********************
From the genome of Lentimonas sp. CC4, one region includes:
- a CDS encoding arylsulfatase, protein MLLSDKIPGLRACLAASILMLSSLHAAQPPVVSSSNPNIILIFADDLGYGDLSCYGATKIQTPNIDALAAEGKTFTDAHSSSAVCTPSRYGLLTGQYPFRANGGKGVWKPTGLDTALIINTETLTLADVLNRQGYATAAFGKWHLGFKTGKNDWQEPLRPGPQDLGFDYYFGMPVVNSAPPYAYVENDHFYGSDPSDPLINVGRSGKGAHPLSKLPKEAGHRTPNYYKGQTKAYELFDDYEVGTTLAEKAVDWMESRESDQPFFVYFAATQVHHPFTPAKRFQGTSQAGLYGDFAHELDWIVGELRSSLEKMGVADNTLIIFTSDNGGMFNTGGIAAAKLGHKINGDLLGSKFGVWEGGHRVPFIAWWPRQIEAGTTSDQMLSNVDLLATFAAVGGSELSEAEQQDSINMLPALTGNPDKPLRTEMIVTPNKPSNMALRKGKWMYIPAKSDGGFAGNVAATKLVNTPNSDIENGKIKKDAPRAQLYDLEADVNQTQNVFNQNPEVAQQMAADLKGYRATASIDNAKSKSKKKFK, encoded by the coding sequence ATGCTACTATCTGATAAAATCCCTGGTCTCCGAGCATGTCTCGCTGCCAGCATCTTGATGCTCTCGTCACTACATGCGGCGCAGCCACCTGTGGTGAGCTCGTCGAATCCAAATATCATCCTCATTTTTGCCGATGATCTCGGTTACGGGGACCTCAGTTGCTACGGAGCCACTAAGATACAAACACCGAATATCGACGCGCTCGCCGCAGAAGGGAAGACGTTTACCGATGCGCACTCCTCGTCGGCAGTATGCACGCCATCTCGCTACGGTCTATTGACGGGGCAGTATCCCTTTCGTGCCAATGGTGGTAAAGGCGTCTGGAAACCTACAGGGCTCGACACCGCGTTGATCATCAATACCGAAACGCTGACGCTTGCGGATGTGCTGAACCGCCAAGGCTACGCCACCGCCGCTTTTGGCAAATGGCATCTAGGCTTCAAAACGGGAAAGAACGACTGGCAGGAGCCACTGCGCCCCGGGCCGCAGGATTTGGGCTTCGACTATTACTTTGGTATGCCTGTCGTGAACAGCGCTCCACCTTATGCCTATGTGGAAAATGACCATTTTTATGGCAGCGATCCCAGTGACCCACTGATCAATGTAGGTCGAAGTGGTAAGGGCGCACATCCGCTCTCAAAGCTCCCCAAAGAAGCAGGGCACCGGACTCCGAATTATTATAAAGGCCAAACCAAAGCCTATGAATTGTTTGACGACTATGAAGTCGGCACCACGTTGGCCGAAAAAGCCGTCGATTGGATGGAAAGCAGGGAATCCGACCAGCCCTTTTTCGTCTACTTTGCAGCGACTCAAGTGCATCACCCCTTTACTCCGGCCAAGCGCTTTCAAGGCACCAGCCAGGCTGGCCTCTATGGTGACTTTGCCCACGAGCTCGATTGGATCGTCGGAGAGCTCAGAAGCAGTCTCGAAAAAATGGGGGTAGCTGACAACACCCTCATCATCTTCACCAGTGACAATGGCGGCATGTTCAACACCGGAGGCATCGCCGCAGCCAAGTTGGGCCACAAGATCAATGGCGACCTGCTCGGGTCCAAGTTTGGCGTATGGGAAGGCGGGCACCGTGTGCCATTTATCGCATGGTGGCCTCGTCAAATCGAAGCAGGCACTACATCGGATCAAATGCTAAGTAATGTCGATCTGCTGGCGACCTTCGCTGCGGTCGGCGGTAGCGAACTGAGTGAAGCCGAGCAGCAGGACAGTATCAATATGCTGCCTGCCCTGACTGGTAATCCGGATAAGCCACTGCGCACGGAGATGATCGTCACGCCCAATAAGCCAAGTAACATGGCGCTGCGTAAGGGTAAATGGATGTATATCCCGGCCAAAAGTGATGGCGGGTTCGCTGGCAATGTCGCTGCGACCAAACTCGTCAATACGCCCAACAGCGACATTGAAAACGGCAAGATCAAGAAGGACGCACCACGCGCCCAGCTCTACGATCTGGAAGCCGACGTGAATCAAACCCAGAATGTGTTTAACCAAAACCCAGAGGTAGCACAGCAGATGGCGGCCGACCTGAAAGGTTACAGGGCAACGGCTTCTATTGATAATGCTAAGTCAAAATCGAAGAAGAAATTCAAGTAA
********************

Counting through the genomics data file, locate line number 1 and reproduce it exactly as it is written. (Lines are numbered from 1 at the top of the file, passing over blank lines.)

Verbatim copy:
From the genome of Lentimonas sp. CC4, one region includes: